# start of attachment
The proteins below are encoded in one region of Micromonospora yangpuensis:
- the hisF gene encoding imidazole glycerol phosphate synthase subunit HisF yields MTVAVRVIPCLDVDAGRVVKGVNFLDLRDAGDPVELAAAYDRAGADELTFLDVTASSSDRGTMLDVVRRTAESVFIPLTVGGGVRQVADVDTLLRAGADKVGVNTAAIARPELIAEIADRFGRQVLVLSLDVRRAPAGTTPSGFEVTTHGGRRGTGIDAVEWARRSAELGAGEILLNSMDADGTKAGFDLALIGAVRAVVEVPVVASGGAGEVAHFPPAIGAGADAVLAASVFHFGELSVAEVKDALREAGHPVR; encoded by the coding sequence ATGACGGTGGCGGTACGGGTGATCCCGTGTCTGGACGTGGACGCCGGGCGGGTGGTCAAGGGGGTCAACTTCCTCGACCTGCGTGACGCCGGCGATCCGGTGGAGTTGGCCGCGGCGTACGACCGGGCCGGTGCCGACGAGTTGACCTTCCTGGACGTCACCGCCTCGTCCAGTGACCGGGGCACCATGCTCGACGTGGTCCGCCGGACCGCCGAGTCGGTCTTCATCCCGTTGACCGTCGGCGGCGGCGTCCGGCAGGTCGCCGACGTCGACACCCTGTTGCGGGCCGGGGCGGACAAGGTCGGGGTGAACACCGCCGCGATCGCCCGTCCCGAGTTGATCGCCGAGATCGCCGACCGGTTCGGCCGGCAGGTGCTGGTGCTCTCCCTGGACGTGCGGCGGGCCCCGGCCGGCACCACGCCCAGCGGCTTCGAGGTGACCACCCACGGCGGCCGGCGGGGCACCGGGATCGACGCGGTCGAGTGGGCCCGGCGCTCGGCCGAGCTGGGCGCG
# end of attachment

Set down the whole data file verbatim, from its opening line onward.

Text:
The proteins below are encoded in one region of Micromonospora yangpuensis:
- the hisF gene encoding imidazole glycerol phosphate synthase subunit HisF yields MTVAVRVIPCLDVDAGRVVKGVNFLDLRDAGDPVELAAAYDRAGADELTFLDVTASSSDRGTMLDVVRRTAESVFIPLTVGGGVRQVADVDTLLRAGADKVGVNTAAIARPELIAEIADRFGRQVLVLSLDVRRAPAGTTPSGFEVTTHGGRRGTGIDAVEWARRSAELGAGEILLNSMDADGTKAGFDLALIGAVRAVVEVPVVASGGAGEVAHFPPAIGAGADAVLAASVFHFGELSVAEVKDALREAGHPVR; encoded by the coding sequence ATGACGGTGGCGGTACGGGTGATCCCGTGTCTGGACGTGGACGCCGGGCGGGTGGTCAAGGGGGTCAACTTCCTCGACCTGCGTGACGCCGGCGATCCGGTGGAGTTGGCCGCGGCGTACGACCGGGCCGGTGCCGACGAGTTGACCTTCCTGGACGTCACCGCCTCGTCCAGTGACCGGGGCACCATGCTCGACGTGGTCCGCCGGACCGCCGAGTCGGTCTTCATCCCGTTGACCGTCGGCGGCGGCGTCCGGCAGGTCGCCGACGTCGACACCCTGTTGCGGGCCGGGGCGGACAAGGTCGGGGTGAACACCGCCGCGATCGCCCGTCCCGAGTTGATCGCCGAGATCGCCGACCGGTTCGGCCGGCAGGTGCTGGTGCTCTCCCTGGACGTGCGGCGGGCCCCGGCCGGCACCACGCCCAGCGGCTTCGAGGTGACCACCCACGGCGGCCGGCGGGGCACCGGGATCGACGCGGTCGAGTGGGCCCGGCGCTCGGCCGAGCTGGGCGCG